The French series gets off to a thrilling start as Assane plans an elaborate heist at the Louvre, where a storied necklace is set to be auctioned off. We learn that Assane’s father, Babakar — a widower who immigrated to Paris from Senegal with his son — died in prison after he was falsely accused of stealing the necklace from his wealthy and powerful employer. “Lupin” weaves Assane’s tragic past with his present-day deceptions and the inspiration behind them: Flashbacks show a teenage Assane becoming fascinated with Lupin after reading Leblanc’s 1907 story collection, “Arsène Lupin, Gentleman Burglar.”
As Assane learns more about his father’s alleged crime and conviction, his schemes play out in splashy, exciting and, occasionally, wildly unrealistic ways — which is to say “Lupin” is, at first glance, your typical heist series. What makes the show truly compelling is its subtle commentary on race and xenophobia. We see it from the show’s opening scene, which shows Assane reporting to the Louvre for work as a janitor, alongside a group of largely Black and Brown contractors. It’s a striking image that becomes central to his planned caper at the Louvre; Assane tells his accomplices that his employers see him “but they don’t really look” at him.
“Everyone on that side of town, everyone on the top while we’re on the bottom, they don’t look,” Assane says. “And thanks to that we’re going to be rich.”
Racism similarly permeates scenes from Assane’s childhood. When Assane first meets Madame Pellegrini, whose husband employs Babakar as a driver, she initially doesn’t recognize him, locking the door as Babakar and Assane approach her car. Her teenage daughter objectifies Assane upon meeting him, asking if it’s “true what they say about Blacks.” After Babakar’s death, the orphaned Assane attends an exclusive private school (surreptitiously paid for by Madame Pellegrini); his classmates taunt him, calling his skin “a costume” and joking that they didn’t know the school admitted “janitors.”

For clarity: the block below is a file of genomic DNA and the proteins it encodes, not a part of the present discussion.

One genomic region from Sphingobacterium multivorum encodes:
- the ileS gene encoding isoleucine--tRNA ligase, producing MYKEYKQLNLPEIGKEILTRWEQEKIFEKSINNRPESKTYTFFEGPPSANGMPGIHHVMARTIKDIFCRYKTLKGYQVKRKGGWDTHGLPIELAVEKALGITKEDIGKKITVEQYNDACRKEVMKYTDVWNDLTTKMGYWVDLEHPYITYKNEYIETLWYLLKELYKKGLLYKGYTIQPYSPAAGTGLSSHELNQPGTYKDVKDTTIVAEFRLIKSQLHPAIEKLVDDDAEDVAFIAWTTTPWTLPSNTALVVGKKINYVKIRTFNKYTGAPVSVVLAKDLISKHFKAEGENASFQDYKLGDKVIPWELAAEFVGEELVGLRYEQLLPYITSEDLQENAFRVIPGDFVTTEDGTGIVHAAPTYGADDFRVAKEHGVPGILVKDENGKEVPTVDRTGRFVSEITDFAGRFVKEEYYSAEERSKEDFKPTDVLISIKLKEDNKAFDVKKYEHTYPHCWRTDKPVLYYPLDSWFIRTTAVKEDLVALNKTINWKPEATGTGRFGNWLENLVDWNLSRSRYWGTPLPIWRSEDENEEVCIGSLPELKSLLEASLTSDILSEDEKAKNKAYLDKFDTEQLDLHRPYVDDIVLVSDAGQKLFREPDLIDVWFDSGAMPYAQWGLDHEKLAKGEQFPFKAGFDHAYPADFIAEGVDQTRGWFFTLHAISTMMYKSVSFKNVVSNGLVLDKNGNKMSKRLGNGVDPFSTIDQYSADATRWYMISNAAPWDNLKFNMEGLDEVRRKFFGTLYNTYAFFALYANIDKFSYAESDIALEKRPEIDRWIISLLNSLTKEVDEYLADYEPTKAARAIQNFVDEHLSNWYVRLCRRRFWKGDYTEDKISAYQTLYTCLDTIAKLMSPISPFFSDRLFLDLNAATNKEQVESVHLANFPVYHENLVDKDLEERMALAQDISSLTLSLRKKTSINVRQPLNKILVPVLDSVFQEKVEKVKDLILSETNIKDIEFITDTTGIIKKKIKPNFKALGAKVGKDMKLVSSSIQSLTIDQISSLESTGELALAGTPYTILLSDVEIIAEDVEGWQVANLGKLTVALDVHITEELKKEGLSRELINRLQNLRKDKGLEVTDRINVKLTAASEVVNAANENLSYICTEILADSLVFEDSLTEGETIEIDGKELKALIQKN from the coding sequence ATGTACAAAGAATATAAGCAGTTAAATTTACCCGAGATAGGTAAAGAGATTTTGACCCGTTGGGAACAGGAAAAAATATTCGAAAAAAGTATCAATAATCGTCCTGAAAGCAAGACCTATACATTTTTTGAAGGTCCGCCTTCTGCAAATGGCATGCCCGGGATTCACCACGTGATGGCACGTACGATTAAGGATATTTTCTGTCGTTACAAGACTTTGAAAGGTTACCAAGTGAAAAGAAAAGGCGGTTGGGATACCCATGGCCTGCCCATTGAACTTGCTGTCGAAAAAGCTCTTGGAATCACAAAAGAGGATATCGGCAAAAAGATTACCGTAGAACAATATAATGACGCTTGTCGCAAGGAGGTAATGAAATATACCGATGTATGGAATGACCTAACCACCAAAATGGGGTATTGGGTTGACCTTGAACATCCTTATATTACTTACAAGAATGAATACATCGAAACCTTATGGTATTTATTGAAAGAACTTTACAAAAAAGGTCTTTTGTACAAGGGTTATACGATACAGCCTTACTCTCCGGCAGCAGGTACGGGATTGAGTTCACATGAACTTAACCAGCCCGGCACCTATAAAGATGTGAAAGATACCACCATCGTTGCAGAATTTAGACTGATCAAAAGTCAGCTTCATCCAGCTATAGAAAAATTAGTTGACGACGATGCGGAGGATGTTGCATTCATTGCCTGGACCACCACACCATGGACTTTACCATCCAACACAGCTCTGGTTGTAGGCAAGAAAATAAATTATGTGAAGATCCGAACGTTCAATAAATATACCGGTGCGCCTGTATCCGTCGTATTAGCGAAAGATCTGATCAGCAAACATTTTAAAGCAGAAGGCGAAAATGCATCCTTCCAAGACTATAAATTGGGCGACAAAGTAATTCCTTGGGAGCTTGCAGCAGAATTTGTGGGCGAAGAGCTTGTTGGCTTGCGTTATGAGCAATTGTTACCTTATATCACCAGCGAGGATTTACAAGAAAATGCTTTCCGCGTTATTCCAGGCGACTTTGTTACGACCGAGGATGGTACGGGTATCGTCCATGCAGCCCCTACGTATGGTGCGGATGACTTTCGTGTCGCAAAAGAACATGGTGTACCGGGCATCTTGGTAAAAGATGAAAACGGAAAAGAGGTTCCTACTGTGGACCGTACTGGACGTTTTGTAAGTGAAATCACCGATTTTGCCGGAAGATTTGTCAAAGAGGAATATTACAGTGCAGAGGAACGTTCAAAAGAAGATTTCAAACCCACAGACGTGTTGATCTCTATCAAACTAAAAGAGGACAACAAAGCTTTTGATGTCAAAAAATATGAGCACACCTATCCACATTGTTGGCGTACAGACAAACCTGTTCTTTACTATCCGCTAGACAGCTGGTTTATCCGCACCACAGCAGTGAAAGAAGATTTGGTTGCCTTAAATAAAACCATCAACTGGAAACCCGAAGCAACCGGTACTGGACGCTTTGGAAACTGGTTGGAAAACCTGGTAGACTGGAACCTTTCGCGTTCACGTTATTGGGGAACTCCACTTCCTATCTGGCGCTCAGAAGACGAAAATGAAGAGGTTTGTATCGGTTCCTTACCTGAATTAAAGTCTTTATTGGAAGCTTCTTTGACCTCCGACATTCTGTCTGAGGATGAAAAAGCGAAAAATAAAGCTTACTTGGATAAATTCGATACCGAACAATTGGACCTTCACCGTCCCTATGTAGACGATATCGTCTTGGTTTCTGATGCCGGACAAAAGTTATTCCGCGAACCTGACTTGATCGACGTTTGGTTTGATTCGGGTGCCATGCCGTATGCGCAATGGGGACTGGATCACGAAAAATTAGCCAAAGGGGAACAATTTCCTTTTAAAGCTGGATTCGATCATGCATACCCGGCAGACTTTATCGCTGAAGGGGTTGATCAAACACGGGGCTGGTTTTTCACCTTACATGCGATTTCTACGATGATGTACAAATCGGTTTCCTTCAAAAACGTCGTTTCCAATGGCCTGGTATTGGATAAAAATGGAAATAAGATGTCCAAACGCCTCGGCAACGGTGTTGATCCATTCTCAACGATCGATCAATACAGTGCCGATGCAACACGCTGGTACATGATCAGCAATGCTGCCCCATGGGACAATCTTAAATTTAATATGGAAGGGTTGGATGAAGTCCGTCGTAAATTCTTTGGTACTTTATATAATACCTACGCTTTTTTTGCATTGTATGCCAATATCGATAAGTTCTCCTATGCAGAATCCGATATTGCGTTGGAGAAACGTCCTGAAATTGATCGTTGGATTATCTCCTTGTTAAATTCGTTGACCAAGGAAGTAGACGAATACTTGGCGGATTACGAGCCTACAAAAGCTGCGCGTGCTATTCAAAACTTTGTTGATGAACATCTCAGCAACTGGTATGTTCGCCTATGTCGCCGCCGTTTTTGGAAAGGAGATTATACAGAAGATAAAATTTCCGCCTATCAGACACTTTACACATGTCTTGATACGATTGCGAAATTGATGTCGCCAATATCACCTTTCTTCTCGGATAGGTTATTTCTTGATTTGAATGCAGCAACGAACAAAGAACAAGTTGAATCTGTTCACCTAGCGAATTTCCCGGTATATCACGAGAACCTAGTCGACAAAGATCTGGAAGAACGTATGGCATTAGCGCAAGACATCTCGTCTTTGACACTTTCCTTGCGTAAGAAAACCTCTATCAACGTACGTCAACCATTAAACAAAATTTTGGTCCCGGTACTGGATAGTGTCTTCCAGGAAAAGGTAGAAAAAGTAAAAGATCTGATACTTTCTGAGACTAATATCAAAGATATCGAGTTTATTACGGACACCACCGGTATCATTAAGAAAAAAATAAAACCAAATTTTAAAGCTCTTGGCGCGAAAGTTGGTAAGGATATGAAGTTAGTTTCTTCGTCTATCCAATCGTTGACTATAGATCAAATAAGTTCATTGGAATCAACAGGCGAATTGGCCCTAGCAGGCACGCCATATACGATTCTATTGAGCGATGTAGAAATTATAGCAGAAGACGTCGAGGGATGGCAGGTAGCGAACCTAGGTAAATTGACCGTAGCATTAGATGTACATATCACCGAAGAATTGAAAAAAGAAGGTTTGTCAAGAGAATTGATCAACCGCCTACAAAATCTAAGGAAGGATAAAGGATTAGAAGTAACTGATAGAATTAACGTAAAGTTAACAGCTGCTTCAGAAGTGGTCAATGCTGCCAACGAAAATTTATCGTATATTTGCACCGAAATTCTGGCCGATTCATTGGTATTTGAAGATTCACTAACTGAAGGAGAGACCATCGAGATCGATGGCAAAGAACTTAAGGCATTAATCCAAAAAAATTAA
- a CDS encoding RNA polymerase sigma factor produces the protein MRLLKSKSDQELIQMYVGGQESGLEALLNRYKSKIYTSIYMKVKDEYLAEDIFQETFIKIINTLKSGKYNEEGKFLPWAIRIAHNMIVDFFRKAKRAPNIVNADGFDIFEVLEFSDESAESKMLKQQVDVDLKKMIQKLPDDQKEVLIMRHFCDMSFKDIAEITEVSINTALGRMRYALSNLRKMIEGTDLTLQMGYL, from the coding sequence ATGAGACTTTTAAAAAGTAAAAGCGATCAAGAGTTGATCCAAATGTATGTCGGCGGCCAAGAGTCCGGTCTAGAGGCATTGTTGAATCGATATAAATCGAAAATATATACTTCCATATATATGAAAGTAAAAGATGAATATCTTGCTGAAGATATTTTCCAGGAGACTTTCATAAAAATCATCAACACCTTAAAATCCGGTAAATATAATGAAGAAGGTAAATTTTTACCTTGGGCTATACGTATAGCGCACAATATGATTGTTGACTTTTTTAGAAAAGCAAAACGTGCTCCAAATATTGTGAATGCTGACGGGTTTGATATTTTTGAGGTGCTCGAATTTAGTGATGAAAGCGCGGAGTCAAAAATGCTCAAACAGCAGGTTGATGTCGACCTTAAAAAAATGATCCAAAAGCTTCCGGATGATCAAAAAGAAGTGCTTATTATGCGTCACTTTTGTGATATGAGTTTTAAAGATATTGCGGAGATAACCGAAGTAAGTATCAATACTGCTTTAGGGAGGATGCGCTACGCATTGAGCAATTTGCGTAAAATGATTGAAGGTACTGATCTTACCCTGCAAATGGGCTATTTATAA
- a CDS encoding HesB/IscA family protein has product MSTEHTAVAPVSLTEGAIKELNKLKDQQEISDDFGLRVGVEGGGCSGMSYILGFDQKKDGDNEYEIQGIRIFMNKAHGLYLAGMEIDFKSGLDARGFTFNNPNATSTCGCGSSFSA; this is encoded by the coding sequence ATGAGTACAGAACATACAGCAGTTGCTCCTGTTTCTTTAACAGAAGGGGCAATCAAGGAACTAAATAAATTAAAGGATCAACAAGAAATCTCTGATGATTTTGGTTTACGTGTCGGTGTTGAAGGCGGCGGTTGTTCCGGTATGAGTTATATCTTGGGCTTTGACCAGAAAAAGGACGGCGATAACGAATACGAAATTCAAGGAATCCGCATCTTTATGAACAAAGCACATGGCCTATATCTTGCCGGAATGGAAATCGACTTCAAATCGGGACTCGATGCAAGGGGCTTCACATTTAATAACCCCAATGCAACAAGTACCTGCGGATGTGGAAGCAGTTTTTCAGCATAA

As an adult, Assane anticipates the racism he experiences from those around him and uses it to his advantage. Some of his deceptions rely on the likelihood that he will be mistaken for other Black men — including by the detectives assigned to investigate the heist at the Louvre. Other cons play on the discomfort White people feel when it comes to race and racism. Posing as an IT staffer to get access to the corrupt police commissioner who investigated his father’s case, Assane feigns offense when his credentials are questioned.
“Lupin,” the latest in a string of works inspired by Leblanc’s gentleman thief, has been a popular addition to Netflix’s lineup. It landed on the streamer’s Top 10 list in multiple countries — including the United States and France — following its Jan. 8 debut, becoming the first French series to do so. According to Deadline, the show is primed to top early viewership for “Bridgerton” and “The Queen’s Gambit,” two of Netflix’s most-watched recent offerings. (Part 1 of “Lupin” ends on a nail-biting cliffhanger but a post-credits promo promises “Part 2 is coming soon.”)
The well-reviewed series has faced some criticism for its focus on the French capital’s predominantly White circles — a decision the filmmakers suggested, in a recent New York Times feature, was intentional: “I liked the ‘gentleman thief’ aspect a lot but I wanted to subvert it and give it a social angle,” French director Louis Leterrier, who helmed the first three episodes, told the paper. “I found the idea of a 6-foot-2 Black man sneaking around in both high society and the underworld interesting.”
British screenwriter George Kay, who created and wrote the French-language series, told the Times that Assane’s targets “are the French establishment and the old school.”
With Lupin as his muse, Assane maintains a moral code even as he cons his way across Paris. One of his early crimes, shown in flashback, appears to contradict that code. Posing as an undercover detective, he persuades an elderly woman to give him her most precious valuables to thwart a supposed burglar. It’s a crime seemingly unbefitting of a gentleman thief until we get the backstory of the woman’s treasures, which include a rare Fabergé egg.
The woman tells Assane that her husband “assisted with the extraction of diamonds in the Belgian Congo.” “The good old days,” Assane says with a knowing smile. Ignoring the brutal repercussions of Africa’s diamond trade, the woman notes that “the locals were sitting on a fortune and they didn’t even realize it.” She tells Assane that she and her husband “just helped ourselves.”
“Their loss, right?” a still-smiling Assane says.